Brett Kavanaugh got into some trouble recently for referring to birth control as an abortifacient.1 Many were quick to criticize him for his inaccuracies, but was he really that inaccurate? Understanding this issue requires a deeper look at the terminology and science involved.
While many of the terms involved in the prevention or ending of a pregnancy are used interchangeably in regular conversation, we must learn and understand the true definition of each. Contraceptives refer to the entire field of technologies that is intended to prevent pregnancy. They include the birth control pill, which is a daily hormone pill that is used to prevent pregnancy, and the morning-after pill, which is an emergency contraceptive pill that a woman takes within 72 hours of intercourse to prevent pregnancy. The abortion pill refers to the combination of mifepristone and misoprostol that is taken under the direction of a medical professional to end an existing pregnancy. The term abortifacient refers to any drug that induces an abortion. All of these medications go against Church teachings, but having a scientific understanding of their distinctions is helpful in secular and legal debates.
When taken as directed, the birth control pill has three main methods of preventing pregnancy. Each serves as a backup to the others. First, the pill stops the body from ovulating.2 This means that the body does not release an egg during that cycle. It also means that the bleeding experienced while a woman is on the pill is not actually menstrual bleeding, because it is not accompanied by ovulation. It’s called withdrawal bleeding instead. Second, the pill thickens the cervical mucus, which makes it harder for the sperm to move. If an egg is released despite the suppression of ovulation, it is much harder for the sperm to meet that egg. Third, the pill thins the lining of the uterus.3 This means that, if the first two effects fail and a sperm and an egg do meet, the resulting zygote—who is a unique and unrepeatable human being—cannot implant in the uterus. Since it did not implant, the zygote will be released from the body during the next withdrawal bleeding period, and this tiny human being will die.
The morning-after pill works in a similar way. It will temporarily delay ovulation, so if fertilization has not yet occurred, there will be no egg available to the sperm. It also irritates the lining of the uterus, so if fertilization has already occurred, the zygote is not able to implant and will be flushed from the body.4 If fertilization and implantation have already occurred, the morning-after pill will do nothing.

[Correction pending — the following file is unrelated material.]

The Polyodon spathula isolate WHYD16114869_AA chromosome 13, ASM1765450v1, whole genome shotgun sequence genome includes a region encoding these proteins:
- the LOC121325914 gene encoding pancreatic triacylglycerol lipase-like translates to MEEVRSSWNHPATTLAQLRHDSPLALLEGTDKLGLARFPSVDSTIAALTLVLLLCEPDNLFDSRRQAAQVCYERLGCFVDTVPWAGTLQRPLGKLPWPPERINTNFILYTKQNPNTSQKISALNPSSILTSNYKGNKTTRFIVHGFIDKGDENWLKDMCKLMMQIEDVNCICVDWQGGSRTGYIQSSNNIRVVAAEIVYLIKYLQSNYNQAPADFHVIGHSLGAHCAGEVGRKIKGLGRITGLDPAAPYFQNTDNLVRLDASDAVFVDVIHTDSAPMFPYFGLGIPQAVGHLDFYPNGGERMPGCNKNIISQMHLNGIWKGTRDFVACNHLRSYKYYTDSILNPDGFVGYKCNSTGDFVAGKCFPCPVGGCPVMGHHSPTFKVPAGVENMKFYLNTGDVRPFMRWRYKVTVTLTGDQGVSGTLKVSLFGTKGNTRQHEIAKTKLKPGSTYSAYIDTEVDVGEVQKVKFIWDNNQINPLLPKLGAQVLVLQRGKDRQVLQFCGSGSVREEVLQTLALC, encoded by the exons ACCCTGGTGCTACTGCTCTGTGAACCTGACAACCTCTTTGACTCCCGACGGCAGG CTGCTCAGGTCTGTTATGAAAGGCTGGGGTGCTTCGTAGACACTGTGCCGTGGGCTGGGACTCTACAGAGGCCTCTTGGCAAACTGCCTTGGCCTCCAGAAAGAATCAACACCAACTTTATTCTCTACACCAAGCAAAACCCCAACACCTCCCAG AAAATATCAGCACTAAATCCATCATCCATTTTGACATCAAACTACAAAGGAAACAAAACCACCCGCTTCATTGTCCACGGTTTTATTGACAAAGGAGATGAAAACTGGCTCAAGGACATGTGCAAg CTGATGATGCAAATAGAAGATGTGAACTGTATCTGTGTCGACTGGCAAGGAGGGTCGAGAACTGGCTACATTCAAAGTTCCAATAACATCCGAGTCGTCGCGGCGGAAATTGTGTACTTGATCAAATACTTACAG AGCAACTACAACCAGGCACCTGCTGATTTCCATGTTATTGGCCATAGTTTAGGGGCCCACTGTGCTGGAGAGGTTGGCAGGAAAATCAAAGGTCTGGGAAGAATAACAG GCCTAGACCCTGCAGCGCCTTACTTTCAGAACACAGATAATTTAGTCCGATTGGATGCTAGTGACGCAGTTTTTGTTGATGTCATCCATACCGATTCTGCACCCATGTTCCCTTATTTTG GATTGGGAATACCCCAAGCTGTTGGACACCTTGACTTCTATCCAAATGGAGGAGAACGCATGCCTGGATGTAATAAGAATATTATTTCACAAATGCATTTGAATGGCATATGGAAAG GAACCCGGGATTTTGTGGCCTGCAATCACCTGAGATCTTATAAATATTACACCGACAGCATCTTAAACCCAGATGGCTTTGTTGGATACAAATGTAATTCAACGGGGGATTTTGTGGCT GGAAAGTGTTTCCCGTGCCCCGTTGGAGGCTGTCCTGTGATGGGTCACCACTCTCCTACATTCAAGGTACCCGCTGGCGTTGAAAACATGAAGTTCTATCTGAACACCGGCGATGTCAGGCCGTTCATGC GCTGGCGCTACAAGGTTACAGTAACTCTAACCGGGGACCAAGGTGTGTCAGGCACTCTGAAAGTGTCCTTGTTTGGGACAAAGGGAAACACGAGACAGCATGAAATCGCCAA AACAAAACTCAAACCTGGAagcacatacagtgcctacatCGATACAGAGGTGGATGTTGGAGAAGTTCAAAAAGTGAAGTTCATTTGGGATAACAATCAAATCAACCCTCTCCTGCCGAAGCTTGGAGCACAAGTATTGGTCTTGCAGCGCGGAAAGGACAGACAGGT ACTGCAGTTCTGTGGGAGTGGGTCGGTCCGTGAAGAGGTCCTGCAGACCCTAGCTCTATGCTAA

The abortion pill is taken in two stages and can be taken until 70 days after a woman’s last menstrual period.5 At a clinic, the first pill containing mifepristone is administered. This hormone blocks the body’s production of progesterone, which is necessary for a pregnancy in its early stages. Without progesterone, the uterine lining will break down, and the implanted embryo will detach from the uterine wall.6 Within 48 hours, the second pill is administered, typically at home. Misoprostol induces labor, which expels the lining and the embryo from the body. This is accompanied by intense cramping and heavy bleeding.
Are all of these pills abortion-inducing drugs? Yes, but not every time. Clearly the abortion pill is an abortifacient; that is its only intended purpose. As for the morning-after pill and the birth control pill, since one of their methods of operation is preventing implantation of an already created human being, then yes, they are abortion-inducing drugs. If, however, these pills successfully delay or prevent ovulation so that the egg and sperm never meet, then no abortion can occur. Fertilization has not happened, so abortion is not possible. But, if the sperm and egg do meet, then a unique human being is created. Purposely preventing the implantation of that fragile person, thus expelling him from the body, results in an early chemical abortion.
1. Hatch, Jenavieve. “Brett Kavanaugh Refers to Birth Control as ‘Abortion-Inducing Drugs’ at Confirmation Hearing.” The Huffington Post. September 6, 2018. Accessed October 8, 2018. huffingtonpost.com/entry/brett-kavanaugh-birth-control_us_5b917b79e4b0162f472b3cb8.
2. “Birth Control Pill.” Planned Parenthood. Accessed October 22, 2018. plannedparenthood.org/learn/birth-control/birth-control-pill.
3. “How Fast Do Birth Control Pills Work to Prevent Pregnancy?” BirthControl.com. October 02, 2018. birthcontrol.com/how-fast-do-birth-control-pills-work.
4. “How It Works.” Plan B. Accessed October 8, 2018. planb.ca/how-it-works.html.
5. “The Abortion Pill: Get the Facts about Medication Abortion.” Planned Parenthood. Accessed October 8, 2018. plannedparenthood.org/learn/abortion/the-abortion-pill.
6. Little, Becky. “The Science Behind the ‘Abortion Pill.’” Smithsonian.com. June 23, 2017. Accessed October 8, 2018. smithsonianmag.com/health-medicine/science-behind-abortion-pill-180963762/.